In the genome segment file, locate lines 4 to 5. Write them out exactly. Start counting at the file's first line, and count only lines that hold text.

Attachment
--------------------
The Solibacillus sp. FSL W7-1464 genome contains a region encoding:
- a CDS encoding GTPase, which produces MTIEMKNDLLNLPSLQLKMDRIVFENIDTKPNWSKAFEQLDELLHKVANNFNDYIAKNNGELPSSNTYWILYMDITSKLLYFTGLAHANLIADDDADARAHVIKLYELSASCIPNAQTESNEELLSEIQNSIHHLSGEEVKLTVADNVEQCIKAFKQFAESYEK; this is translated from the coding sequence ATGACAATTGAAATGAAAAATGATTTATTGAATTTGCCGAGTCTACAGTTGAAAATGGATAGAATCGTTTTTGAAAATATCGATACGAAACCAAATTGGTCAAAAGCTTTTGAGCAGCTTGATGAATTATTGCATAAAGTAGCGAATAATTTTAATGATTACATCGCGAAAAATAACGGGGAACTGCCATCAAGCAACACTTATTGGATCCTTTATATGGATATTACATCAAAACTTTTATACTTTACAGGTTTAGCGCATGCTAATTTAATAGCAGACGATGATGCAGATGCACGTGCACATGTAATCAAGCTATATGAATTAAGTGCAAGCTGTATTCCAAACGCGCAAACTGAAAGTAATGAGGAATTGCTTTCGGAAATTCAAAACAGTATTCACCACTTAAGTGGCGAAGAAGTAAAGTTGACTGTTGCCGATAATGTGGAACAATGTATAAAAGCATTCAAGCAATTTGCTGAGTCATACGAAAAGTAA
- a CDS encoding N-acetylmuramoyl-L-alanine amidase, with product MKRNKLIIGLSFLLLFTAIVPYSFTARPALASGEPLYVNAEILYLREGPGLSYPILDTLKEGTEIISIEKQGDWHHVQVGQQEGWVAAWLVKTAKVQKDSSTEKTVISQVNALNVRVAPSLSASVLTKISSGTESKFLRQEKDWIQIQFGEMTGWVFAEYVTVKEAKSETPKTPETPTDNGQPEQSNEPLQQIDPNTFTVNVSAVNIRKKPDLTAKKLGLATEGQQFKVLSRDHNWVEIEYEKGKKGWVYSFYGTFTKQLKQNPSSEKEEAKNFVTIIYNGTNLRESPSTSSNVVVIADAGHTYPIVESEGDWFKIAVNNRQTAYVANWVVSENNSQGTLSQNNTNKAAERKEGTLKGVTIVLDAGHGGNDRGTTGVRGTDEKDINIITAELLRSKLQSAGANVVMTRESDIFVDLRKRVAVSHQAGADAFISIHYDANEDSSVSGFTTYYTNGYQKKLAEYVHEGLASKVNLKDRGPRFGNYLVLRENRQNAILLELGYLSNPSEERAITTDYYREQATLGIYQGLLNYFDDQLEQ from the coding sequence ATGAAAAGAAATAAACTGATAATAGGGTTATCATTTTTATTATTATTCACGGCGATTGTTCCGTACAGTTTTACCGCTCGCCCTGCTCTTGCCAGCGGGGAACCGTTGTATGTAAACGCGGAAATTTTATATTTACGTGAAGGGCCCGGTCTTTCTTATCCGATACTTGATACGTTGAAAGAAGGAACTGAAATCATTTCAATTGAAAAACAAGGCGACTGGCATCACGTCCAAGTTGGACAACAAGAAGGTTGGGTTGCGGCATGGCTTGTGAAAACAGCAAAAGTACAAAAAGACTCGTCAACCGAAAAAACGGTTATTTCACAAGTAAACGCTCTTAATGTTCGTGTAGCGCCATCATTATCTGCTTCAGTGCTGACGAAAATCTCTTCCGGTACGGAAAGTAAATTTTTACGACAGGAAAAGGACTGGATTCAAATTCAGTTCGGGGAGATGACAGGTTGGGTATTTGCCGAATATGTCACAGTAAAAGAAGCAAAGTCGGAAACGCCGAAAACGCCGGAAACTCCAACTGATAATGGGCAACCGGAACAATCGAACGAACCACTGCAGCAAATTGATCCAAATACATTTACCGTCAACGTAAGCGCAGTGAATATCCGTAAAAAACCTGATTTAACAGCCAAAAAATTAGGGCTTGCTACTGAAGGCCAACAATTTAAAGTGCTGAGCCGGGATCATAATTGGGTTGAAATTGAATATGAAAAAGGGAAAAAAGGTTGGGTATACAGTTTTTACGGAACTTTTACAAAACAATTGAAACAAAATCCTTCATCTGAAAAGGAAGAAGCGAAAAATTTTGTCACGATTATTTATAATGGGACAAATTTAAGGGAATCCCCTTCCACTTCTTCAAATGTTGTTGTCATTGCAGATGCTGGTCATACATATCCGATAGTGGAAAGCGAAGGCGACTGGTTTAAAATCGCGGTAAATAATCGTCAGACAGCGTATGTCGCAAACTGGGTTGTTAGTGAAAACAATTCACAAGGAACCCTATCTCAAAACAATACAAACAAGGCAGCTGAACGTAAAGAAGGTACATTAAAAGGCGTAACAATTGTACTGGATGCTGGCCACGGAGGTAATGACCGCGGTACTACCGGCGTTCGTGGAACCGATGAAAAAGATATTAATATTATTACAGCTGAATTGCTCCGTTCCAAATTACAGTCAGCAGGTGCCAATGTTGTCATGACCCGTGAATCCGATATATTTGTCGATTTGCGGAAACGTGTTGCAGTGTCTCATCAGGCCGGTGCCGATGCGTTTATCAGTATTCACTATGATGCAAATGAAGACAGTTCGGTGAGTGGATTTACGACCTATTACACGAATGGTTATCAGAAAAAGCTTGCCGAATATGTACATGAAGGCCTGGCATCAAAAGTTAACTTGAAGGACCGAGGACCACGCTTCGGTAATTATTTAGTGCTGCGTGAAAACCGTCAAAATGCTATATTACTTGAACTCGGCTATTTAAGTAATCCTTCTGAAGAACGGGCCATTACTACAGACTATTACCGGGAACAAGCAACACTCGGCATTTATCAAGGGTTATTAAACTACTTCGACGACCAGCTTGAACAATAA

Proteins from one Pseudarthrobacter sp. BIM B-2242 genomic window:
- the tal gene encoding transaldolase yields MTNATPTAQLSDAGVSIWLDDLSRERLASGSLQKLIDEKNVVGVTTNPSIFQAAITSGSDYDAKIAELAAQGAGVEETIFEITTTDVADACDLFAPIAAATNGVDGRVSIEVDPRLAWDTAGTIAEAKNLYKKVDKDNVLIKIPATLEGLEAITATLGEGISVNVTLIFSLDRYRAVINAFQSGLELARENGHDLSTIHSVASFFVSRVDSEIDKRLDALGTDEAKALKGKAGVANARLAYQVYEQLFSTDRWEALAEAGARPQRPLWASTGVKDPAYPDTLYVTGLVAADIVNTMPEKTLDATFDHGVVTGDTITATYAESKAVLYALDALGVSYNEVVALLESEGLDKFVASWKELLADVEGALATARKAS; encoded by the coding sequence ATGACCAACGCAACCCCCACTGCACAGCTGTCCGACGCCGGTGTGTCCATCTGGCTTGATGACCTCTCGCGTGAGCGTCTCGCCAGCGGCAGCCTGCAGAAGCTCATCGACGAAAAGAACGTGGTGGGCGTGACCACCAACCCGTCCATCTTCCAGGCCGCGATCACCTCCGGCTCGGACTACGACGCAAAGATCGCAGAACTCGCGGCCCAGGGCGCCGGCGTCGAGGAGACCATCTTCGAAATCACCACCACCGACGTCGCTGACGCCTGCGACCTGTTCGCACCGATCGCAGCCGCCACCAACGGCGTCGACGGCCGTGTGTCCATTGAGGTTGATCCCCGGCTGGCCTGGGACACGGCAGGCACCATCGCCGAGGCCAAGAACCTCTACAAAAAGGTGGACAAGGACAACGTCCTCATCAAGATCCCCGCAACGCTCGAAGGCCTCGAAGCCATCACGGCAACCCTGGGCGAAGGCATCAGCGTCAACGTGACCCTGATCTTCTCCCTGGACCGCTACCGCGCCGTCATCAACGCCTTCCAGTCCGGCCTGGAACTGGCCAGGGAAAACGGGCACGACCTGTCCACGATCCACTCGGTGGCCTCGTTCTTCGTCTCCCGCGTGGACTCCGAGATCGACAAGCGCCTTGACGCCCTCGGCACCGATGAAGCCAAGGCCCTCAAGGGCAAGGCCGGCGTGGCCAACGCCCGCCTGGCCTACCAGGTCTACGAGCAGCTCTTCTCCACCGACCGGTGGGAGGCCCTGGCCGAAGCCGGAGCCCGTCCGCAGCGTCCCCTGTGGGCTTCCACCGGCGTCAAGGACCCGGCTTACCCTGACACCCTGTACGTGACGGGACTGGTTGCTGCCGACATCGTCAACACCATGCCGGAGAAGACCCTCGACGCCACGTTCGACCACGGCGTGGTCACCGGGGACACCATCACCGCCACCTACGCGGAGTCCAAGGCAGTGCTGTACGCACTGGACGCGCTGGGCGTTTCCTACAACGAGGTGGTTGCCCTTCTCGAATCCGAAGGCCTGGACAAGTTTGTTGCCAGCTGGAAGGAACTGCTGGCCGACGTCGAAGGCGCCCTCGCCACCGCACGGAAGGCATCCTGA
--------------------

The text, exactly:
Proteins from one Pseudarthrobacter sp. BIM B-2242 genomic window:
- the tal gene encoding transaldolase yields MTNATPTAQLSDAGVSIWLDDLSRERLASGSLQKLIDEKNVVGVTTNPSIFQAAITSGSDYDAKIAELAAQGAGVEETIFEITTTDVADACDLFAPIAAATNGVDGRVSIEVDPRLAWDTAGTIAEAKNLYKKVDKDNVLIKIPATLEGLEAITATLGEGISVNVTLIFSLDRYRAVINAFQSGLELARENGHDLSTIHSVASFFVSRVDSEIDKRLDALGTDEAKALKGKAGVANARLAYQVYEQLFSTDRWEALAEAGARPQRPLWASTGVKDPAYPDTLYVTGLVAADIVNTMPEKTLDATFDHGVVTGDTITATYAESKAVLYALDALGVSYNEVVALLESEGLDKFVASWKELLADVEGALATARKAS; encoded by the coding sequence ATGACCAACGCAACCCCCACTGCACAGCTGTCCGACGCCGGTGTGTCCATCTGGCTTGATGACCTCTCGCGTGAGCGTCTCGCCAGCGGCAGCCTGCAGAAGCTCATCGACGAAAAGAACGTGGTGGGCGTGACCACCAACCCGTCCATCTTCCAGGCCGCGATCACCTCCGGCTCGGACTACGACGCAAAGATCGCAGAACTCGCGGCCCAGGGCGCCGGCGTCGAGGAGACCATCTTCGAAATCACCACCACCGACGTCGCTGACGCCTGCGACCTGTTCGCACCGATCGCAGCCGCCACCAACGGCGTCGACGGCCGTGTGTCCATTGAGGTTGATCCCCGGCTGGCCTGGGACACGGCAGGCACCATCGCCGAGGCCAAGAACCTCTACAAAAAGGTGGACAAGGACAACGTCCTCATCAAGATCCCCGCAACGCTCGAAGGCCTCGAAGCCATCACGGCAACCCTGGGCGAAGGCATCAGCGTCAACGTGACCCTGATCTTCTCCCTGGACCGCTACCGCGCCGTCATCAACGCCTTCCAGTCCGGCCTGGAACTGGCCAGGGAAAACGGGCACGACCTGTCCACGATCCACTCGGTGGCCTCGTTCTTCGTCTCCCGCGTGGACTCCGAGATCGACAAGCGCCTTGACGCCCTCGGCACCGATGAAGCCAAGGCCCTCAAGGGCAAGGCCGGCGTGGCCAACGCCCGCCTGGCCTACCAGGTCTACGAGCAGCTCTTCTCCACCGACCGGTGGGAGGCCCTGGCCGAAGCCGGAGCCCGTCCGCAGCGTCCCCTGTGGGCTTCCACCGGCGTCAAGGACCCGGCTTACCCTGACACCCTGTACGTGACGGGACTGGTTGCTGCCGACATCGTCAACACCATGCCGGAGAAGACCCTCGACGCCACGTTCGACCACGGCGTGGTCACCGGGGACACCATCACCGCCACCTACGCGGAGTCCAAGGCAGTGCTGTACGCACTGGACGCGCTGGGCGTTTCCTACAACGAGGTGGTTGCCCTTCTCGAATCCGAAGGCCTGGACAAGTTTGTTGCCAGCTGGAAGGAACTGCTGGCCGACGTCGAAGGCGCCCTCGCCACCGCACGGAAGGCATCCTGA